Elly Beinhorn was born in Hanover in 1907. An only child, she grew up dreaming of travel and adventure in foreign lands. In 1928 she went to a lecture of noted pilot Hauptmann Hermann Köhl. Struck by the lure of flying to distant places she sought to enroll in a flying school. Since none was available in Hanover she travel to Berlin. Both parents were against their young daughter flying so she rented a small room in Spandau and learned to fly at the Berlin-Staaken airfield. Since there were few jobs available for a female pilot she earned a living flying aerobatics but her heart was still in long-distance flying. Her first opportunity to take a longer flight was when her former instructor asked her to fly to Rome and deliver some clothes to a wealthy relative of a flying club member. Dutifully she took off and headed towards Rome guided only by a compass. Unfortunately her first major trip resulted in her getting lost and having to land the plane, finally arriving at her destination aboard a commercial flight 24 hours too late. From this humble beginning her next trip was to Africa with a group of anthropologists. Fort the rest of her life she would have a special affection for Africa. Later flights would take her to the Americas and Asia. Elly Beinhorn was already a well known woman aviator when she first met her future husband, Bernd Rosemeyer in 1935. Since 1931 she had flown all over the world and in order to finance her trips she gave lectures. This occasion was a lecture to the local Flying Club in Brno, Czechoslovakia. As a guest of Auto Union she attend the Masaryk Grand Prix being held at the time of her visit to Brno. In the pits she was impressed by a handsome driver, who's name was Hans Stuck. But this was not Stuck's race as he suffered what could have been a tragic accident when he was struck in the face by a bird which shattered his goggles. Luckily he was able to mange to return to the pits where he was attended to. The eventual winner was a new rookie driver by the name of Bernd Rosemeyer. Elly was asked by Franz Michler, the Press Officer for Auto Union to go up and congratulate the young winner. One year later on July 13th they were married. To the Nazis they were the perfect Aryan couple and in fact unlike the other drives Rosemeyer was asked to join the SS. Theirs seamed the perfect marriage and the couple became the toast of Berlin. Tragically it was to end not quite three years later with the death of Rosemeyer while on a record attempt.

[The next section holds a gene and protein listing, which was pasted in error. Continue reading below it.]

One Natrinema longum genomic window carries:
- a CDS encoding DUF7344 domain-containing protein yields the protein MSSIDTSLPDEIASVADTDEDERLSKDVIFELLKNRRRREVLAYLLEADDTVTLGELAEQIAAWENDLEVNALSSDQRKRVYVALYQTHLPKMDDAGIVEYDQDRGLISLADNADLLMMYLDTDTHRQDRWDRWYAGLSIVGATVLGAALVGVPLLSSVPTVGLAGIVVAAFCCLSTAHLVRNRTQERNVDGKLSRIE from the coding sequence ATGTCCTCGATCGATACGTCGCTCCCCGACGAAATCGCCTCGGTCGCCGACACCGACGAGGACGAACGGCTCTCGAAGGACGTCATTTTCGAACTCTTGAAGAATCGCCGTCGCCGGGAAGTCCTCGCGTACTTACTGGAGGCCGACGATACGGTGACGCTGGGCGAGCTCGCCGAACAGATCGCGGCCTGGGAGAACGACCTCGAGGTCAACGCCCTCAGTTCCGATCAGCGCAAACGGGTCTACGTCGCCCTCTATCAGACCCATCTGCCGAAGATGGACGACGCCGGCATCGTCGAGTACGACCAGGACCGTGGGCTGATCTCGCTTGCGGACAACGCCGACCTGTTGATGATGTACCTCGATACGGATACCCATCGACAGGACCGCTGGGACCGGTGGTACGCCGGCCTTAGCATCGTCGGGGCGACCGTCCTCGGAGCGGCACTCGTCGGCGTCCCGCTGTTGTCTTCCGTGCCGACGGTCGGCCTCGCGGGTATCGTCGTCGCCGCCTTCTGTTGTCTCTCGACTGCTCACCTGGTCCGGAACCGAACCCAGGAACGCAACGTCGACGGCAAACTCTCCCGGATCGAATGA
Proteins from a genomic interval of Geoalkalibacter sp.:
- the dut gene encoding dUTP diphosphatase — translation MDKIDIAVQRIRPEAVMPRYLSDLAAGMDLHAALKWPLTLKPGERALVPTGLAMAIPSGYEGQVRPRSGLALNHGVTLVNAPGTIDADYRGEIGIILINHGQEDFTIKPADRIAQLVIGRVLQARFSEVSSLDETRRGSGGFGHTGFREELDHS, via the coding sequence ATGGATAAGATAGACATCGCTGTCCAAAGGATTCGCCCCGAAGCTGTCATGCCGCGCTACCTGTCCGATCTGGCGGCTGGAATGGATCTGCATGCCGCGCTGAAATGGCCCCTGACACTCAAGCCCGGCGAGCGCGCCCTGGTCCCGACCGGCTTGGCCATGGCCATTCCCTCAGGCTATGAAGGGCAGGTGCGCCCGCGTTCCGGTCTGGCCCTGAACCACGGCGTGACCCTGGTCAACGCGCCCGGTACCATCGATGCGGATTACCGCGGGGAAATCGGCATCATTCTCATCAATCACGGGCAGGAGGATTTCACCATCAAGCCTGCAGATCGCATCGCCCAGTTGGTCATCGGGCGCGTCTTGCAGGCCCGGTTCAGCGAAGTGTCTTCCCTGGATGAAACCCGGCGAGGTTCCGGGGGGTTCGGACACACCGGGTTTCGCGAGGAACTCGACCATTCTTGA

Posted Image